BEINECKE RARE BOOK AND MANUSCRIPT LIBRARY
GENERAL COLLECTION OF RARE BOOKS AND
MEDIEVAL AND RENAISSANCE MANUSCRIPTS
Beinecke MS 450 Central France [?], s. XII^^1/4
Juvenal, Satires, with scholia
1. f. 1r a. [2 lines written along upper edge:] Quinque sunt partes
satirarum. Reprehensiua, derisoria, hortatiua, deprecatiua, laudatiua...et
b. [in column below:] In principio huius libri uidendum est de uita
poete qualis fuit. Iuuenalis fuit aquinas id est de aquino oppido. Incertum
est an fuisset filius libertini...et ita lassant me audiendo malas scripturas
illorum. sed ero ego semper auditor tantum [?] s. non [ending incomplete?].
a. Notes on the genre of satire; b. notes on the life of Juvenal, followed
by notes on titulus, qualitas carminis, materia, intentio scribentis, etc.
Apparently the introduction to scholia (art. 3).
2. ff. 1v-65v Semper ego auditor tantum nunquam ne reponam/ vexatus totiens
rauci theseide codri/...Vt qui fortis erit sit felicissimus idem/ Vt leti
faleris omnes et torquibus omnes.
Juvenal, Satirae I-XVI; W. V. Clausen, ed., OCT (1959) pp. 37-175. The
text of the satires is written in a narrow column in the center left of the page
with generous space between lines; the first letter of each verse is set to the
left of text. According to G. M. Parassoglou, "A Yale Manuscript of Juvenal,"
Rheinisches Museum fuer Philologie N. F. 117 (1974) pp. 334-49, MS 450
belongs to the [Greek] class of texts established by U. Knoche,
Handschriftliche Grundlagen des Juvenaltextes, Philologus Suppl. 33, 1
(Leipzig, 1940) pp. x-xi. Original bifolios lost between ff. 1 and 3, 4 and 6;
text of Satire I. 27-84 and II. 146-III.32 is still missing, but text of Satire
I. 85-143 and II. 88-145 has been supplied on leaves written in s. xv,
now ff. 2 and 5 in
manuscript. Lines 165-66 are missing from Satire XI; a humanist has added 165
at bottom of written space on f. 48v. A similar situation occurs with Satire
XIII. 34 on f. 52r. Line 239 of Satire XIV was omitted from the text (f. 60r),
but is given in the scholia.
3. ff. 1v-65v Descensus ad litteram. Ipsi poete cum deberent scribere
utilia scribunt inutilia. et patiar ego istud..., A. teseide nomen est
patronomicum femininum ut eneide..., B. Codrus malus poeta fuit qui scripsit
fabula [sic] de teseo..., C. toga est quoddam genus uestis extense
usque ad talos... [conclusion of scholia, f. 65v, mostly illegible].
Extensive scholia and interlinear glosses with numerous abbreviations;
the scholia do not agree for the most part with the scholia vetustiora. Internal
evidence suggests that they were written later than the mid-8th century and
possibly after 896. See W. S. Anderson, "The Marston Manuscript of Juvenal,"
Traditio 13 (1957) pp. 407-14; CTC, v. 3, Juvenalis, Addenda et Corrigenda,
pp. 432-33. The scholia is mostly written in a narrow column in the outer
margin, but also extends into the inner and upper margins; most segments of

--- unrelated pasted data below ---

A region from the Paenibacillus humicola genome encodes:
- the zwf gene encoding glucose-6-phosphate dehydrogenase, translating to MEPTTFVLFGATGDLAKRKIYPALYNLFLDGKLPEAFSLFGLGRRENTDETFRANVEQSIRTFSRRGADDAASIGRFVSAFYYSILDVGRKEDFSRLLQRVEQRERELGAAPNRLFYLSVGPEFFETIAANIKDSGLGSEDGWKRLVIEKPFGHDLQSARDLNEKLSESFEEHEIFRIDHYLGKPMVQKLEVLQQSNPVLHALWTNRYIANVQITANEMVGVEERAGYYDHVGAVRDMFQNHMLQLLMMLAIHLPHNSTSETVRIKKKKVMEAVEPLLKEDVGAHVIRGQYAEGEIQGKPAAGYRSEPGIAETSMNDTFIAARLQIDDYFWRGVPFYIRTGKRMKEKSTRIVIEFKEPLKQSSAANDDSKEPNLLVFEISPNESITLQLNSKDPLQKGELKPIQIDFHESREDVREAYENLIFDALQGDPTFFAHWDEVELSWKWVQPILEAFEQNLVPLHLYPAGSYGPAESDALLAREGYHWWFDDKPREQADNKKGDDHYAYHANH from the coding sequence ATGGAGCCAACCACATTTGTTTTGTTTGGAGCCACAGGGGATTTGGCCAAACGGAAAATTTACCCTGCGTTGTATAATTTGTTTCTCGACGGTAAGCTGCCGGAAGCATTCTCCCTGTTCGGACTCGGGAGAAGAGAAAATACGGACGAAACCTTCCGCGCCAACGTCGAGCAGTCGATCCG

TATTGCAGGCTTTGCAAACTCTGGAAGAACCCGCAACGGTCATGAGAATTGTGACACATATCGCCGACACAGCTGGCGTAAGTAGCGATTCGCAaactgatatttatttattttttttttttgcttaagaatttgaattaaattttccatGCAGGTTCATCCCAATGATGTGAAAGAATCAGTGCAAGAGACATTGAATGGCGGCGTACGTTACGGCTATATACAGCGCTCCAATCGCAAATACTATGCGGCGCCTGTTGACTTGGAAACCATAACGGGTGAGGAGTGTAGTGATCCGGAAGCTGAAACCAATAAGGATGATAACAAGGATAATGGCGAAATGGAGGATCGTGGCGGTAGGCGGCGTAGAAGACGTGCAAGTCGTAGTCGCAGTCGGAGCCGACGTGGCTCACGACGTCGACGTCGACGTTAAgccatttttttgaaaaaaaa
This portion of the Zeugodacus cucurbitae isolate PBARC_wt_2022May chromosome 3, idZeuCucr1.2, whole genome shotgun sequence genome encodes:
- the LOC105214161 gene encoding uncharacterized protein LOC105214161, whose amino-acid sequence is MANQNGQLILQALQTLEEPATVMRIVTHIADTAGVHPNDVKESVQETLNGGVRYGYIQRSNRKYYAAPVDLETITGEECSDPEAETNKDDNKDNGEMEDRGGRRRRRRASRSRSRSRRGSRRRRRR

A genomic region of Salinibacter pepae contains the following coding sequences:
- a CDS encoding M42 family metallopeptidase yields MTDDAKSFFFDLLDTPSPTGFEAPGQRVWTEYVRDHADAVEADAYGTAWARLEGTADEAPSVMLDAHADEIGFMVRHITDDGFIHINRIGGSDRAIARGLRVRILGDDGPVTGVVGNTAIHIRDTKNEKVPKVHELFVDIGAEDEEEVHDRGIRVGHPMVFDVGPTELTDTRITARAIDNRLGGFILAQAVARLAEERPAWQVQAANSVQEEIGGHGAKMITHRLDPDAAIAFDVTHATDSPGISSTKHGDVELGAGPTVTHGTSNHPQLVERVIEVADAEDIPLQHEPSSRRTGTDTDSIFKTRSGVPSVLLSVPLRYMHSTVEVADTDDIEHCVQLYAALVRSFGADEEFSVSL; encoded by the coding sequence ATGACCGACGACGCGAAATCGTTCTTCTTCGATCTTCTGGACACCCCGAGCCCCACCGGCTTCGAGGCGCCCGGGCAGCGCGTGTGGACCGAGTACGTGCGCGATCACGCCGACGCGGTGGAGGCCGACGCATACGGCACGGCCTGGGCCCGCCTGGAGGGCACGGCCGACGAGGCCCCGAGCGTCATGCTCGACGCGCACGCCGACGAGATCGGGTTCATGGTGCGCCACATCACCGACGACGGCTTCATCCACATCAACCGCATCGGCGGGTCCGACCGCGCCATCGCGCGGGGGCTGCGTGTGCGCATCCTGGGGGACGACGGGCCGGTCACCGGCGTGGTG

scholia are keyed to the text by letters of the alphabet or tie marks.
Parchment (shiny), ff. i (paper) + 65 + i (paper), 268 x 165 (192 x 78) mm.
Written in 29 lines of widely spaced verse. Ruled with hard point on hair-side
before folding; horizontal rulings for text extend across conjugate leaves
through gutter; double vertical and single horizontal bounding lines full
length and full across; additional vertical ruling to delineate outer
edge of column for scholia. Prickings in all margins except inner.
I^^8 (-2, 3, 6, 7 with ff. 2 and 5 replacements, s.xv), II-VII^^8, VIII^^12
(-4, no loss of text). Catchwords center of lower margin.
Written by a single scribe in a small bookhand; interlinear glosses and
scholia by same scribe in a cramped and abbreviated script, ff. 2 and 5 in two
sizes of humanistic bookhand.
Red initial, 4-line, infilled with modest arabesque motifs (cf. J. J. G.
Alexander, "Scribes as Artists: The Arabesque Initial in Twelfth-Century
English Manuscripts," in Medieval Scribes, Manuscripts and Libraries, Essays
Presented to N. R. Ker ed. M. B. Parks and A. G. Watson [London, 1978] pl.
116 of Oxford, Bodl. Lib. MS Bodley 391); spaces left for other initials at
beginning of each satire; rubrication for scholia on ff. 2r. Simple drawing of
racecourse in circus appears on f. 9r.
Binding: s. xviii-xix [?]. Brick-red goatskin, blind-tooled. Characteristic
binding of the Guarnieri-Balleani library in Iesi, Italy.
Written in the first quarter of the 12th century probably in Central France,
but the preparation of parchment and the use of the meridional abbreviation for
qui may suggest an origin in Southern France or Northern Italy. An
inscription, s. xiv-xv, visible under ultraviolet light, in lower margin on f.
1r: "Iste liber est fratris Joachini Bononiensis de ordine fratrum
predicatorum" indicates that the manuscript was in Italy at this time. Owned
in the 15th century by an unidentified Italian humanist who replaced missing
leaves of the text. Shelfmarks: "L-II-9 Giovenale" in pencil on front
pastedown and "L II 9" on front flyleaf; "2957" in pencil on front flyleaf.
Note of Thomas E. Marston on front pastedown: "From the Guarnieri-Ct. Balleani
Library at Iesi; library formed c. 1450--purchased from Balleani heirs through
Rosenbach in Feb. 1952. The fifteenth century leaves are not in the hand of
Stefano Guarnieri--compare 1st leaves of Cicero de Finibus Bonorum." Since the
manuscript was sold at Sotheby's 19 Dec. 1929 (no. 844), it is not clear how
Rosenbach acquired it from the Balleani heirs in 1952. Presented to Yale in
1959 by Thomas E. Marston (bookplate).
Bibliography: Faye and Bond, p. 68, no. 33 (while in T. E. Marston's
Exhibition Catalogue, p. 185, no. 11.
B. Munk Olsen, L'etude des auteurs classiques latins aux XI^^e et XII^^e
siecles, v. 1 (Paris, 1982) pp. 578-79.
Barbara A. Shailor